"If the IGP's daughter doesn't supply firearms to the gov’t, then who is she selling to?"
Two days ago, Inspector General of Police (IGP) Tan Sri Khalid Abu Bakar clarified that there is no conflict of interest between him and his daughter's firearms business.
Yesterday night, PKR central committee member Latheefa Koya raised a question about the IGP's daughter's business in regards to firearms supply to the government.
"As far as I know, it's not the IGP's daughter supplying (the firearms). Because the IGP said the other day, even though his daughter has the licence to sell firearms, she doesn't have a contract with the government," Latheefa was quoted as saying by Malaysiakini.
"His daughter sells quite sophisticated firearms and the question I want to ask is, if you don't supply the government or enforcement officers or the military, as the IGP said, who are you selling to?" she added.
She said this when responding to a question from the audience about the need for police officers to have firearms during a forum in Kuala Lumpur held last night in remembrance of slain teenager Aminulrasyid Amzah six years ago.
Meanwhile, the Center to Combat Corruption and Cronyism (C4) has urged the Malaysian Anti-Corruption Commission (MACC) to probe the IGP on this matter
Following the reports about the IGP’s daughter owning a firearms company, C4 has expressed its concerns over the possible conflict of interest.
"One cannot help but question the blurring of professional boundaries between the father’s public responsibility and his daughter’s personal gain," C4 said in a statement.
C4 Executive Director Cynthia Gabriel added in the statement that the authorities concerned, in particular the Malaysian Anti-Corruption Commission (MACC), should immediately initiate investigations in order to determine whether there was any "wrongdoing and abuse of power for personal gain".
The NGO also asked Inspector-General of Police Khalid Abu Bakar to explain why he never chose to declare these details.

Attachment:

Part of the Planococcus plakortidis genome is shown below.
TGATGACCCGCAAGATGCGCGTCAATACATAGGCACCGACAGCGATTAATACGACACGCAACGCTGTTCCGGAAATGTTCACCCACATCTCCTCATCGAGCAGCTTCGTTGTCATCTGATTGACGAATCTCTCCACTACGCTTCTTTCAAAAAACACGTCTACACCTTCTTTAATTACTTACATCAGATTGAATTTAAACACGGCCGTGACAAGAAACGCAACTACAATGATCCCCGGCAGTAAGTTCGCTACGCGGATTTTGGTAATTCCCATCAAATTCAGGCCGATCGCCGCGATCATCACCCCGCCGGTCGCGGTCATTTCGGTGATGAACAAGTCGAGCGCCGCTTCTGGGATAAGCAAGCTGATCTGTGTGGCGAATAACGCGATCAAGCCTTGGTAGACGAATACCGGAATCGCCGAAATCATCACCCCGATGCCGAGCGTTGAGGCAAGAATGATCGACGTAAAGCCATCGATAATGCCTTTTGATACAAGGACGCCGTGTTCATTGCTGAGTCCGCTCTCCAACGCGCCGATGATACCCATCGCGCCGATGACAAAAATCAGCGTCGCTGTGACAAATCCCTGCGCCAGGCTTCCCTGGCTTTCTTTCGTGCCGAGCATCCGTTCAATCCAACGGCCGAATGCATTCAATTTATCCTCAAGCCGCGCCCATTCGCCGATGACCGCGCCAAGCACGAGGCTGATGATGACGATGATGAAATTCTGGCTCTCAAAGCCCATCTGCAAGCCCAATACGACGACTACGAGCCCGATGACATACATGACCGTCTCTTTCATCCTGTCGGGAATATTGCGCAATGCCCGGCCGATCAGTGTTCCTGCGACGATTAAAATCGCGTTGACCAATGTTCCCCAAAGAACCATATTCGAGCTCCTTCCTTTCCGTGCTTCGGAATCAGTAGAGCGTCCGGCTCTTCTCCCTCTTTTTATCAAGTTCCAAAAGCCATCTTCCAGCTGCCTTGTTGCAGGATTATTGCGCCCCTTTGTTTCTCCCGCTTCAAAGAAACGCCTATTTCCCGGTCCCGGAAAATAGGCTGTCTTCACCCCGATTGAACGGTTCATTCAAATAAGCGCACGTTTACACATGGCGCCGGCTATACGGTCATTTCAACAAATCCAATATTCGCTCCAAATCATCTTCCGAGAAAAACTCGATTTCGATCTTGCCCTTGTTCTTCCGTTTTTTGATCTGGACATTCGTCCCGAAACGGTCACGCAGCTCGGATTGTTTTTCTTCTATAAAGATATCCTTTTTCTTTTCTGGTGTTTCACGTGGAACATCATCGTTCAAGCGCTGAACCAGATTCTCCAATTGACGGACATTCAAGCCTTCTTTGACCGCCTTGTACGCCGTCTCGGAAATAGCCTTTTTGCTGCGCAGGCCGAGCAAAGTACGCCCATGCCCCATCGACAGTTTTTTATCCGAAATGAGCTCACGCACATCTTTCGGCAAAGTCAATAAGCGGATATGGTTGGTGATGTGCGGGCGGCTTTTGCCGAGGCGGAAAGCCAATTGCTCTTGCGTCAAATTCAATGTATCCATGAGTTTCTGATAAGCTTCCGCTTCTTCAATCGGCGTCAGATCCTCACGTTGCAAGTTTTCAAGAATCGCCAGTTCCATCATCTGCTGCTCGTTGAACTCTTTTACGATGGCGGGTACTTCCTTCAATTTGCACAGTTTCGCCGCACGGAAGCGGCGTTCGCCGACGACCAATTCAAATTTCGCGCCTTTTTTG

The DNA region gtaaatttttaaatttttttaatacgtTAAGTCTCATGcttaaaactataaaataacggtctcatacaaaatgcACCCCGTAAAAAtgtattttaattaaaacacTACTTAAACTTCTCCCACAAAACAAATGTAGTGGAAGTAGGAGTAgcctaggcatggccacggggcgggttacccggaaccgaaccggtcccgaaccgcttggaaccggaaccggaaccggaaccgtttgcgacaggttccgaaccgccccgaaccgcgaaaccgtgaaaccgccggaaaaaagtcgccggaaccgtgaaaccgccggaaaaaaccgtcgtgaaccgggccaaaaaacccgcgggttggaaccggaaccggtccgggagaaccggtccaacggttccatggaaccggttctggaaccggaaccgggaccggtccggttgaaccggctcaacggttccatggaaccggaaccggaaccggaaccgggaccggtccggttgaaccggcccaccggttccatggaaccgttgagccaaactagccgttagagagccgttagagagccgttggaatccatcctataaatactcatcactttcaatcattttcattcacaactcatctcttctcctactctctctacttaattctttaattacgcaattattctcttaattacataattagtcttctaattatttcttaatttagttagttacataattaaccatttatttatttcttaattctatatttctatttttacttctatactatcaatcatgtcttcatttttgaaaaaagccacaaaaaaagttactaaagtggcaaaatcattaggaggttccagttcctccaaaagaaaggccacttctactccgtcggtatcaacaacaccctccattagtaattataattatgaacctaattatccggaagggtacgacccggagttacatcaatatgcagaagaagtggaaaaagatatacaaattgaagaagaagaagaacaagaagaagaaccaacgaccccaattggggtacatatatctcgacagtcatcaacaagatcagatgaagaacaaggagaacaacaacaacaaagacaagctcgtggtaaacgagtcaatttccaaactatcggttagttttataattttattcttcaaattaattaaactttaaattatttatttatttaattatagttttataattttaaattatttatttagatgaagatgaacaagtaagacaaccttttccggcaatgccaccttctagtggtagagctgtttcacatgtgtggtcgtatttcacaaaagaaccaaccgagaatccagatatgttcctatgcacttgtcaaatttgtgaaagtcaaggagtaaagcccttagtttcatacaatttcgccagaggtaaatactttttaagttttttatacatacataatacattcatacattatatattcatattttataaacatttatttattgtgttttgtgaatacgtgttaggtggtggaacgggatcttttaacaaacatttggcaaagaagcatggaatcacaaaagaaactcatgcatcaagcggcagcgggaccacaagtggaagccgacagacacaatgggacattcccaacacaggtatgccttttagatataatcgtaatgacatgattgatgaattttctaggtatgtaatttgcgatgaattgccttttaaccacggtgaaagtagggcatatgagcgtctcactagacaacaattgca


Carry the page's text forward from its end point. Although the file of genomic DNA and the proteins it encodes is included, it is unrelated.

"By not doing so, there’s an evident impression of abuse of power that will lend to a further plunge in public trust."
26 April: Inspector General of Police (IGP) Tan Sri Khalid Abu Bakar, has said that there is no conflict of interest between him and his daughter's firearms business
He has clarified that a firearms company belonging to his daughter obtained its business licence even before he helmed the police force.
He also revealed that he had barred his daughter from bidding for tenders linked to the government or police.
"I also forbade them to bid for government and police tenders, so they did not get any tenders to supply weapons from the government or the police," Khalid told reporters in Bangi yesterday, 25 April.
“So I don’t think there is any special treatment or conflict of interest,” he was quoted as saying by The Star.
Last week, whistleblower site Sarawak Report had reported that the IGP's second daughter was linked to a firearms company named Nilai Arms & Ammunitions (NAA)
It was revealed that Khalid's second daughter, Juwiza Khalid, 32, is the biggest shareholder in Nilai Arms & Ammunitions.
Sarawak Report also said that Khalid’s brother-in-law Mohd Isa Husin, 59, is the other shareholder in the company.
NAA, a company is based in Nilai, Negeri Sembilan, was set up in 2012, before Khalid was appointed as the nation's top cop.
Khalid has also responded to allegations of nepotism against him, refuting claims that his family is benefiting from his position
There is no such thing as them obtaining government tenders. If the claim was true, it would have surely been published by Sarawak Report now," he said.
Khalid however declined further comments saying the matter will be investigated as soon as possible.
"Let the investigations go on and if there is any wrongdoings, action will be taken," said Khalid.
Meanwhile, the Deputy Inspector-General of Police (DIGP) Datuk Seri Noor Rashid Ibrahim said that everyone has the right to run businesses as long as rules are followed
"Anyone in this country has the equal opportunity to run any businesses that is legal. What’s important is in any business being run, or any job, it must follow the laws," Noor Rashid was quoted as saying by Malay Mail Online.
He was commenting on the report that Khalid's daughter is running a firearms business.
He also said the police would look into what was published by Sarawak Report in further detail to see if there are any issues before opening up an investigation on the matter.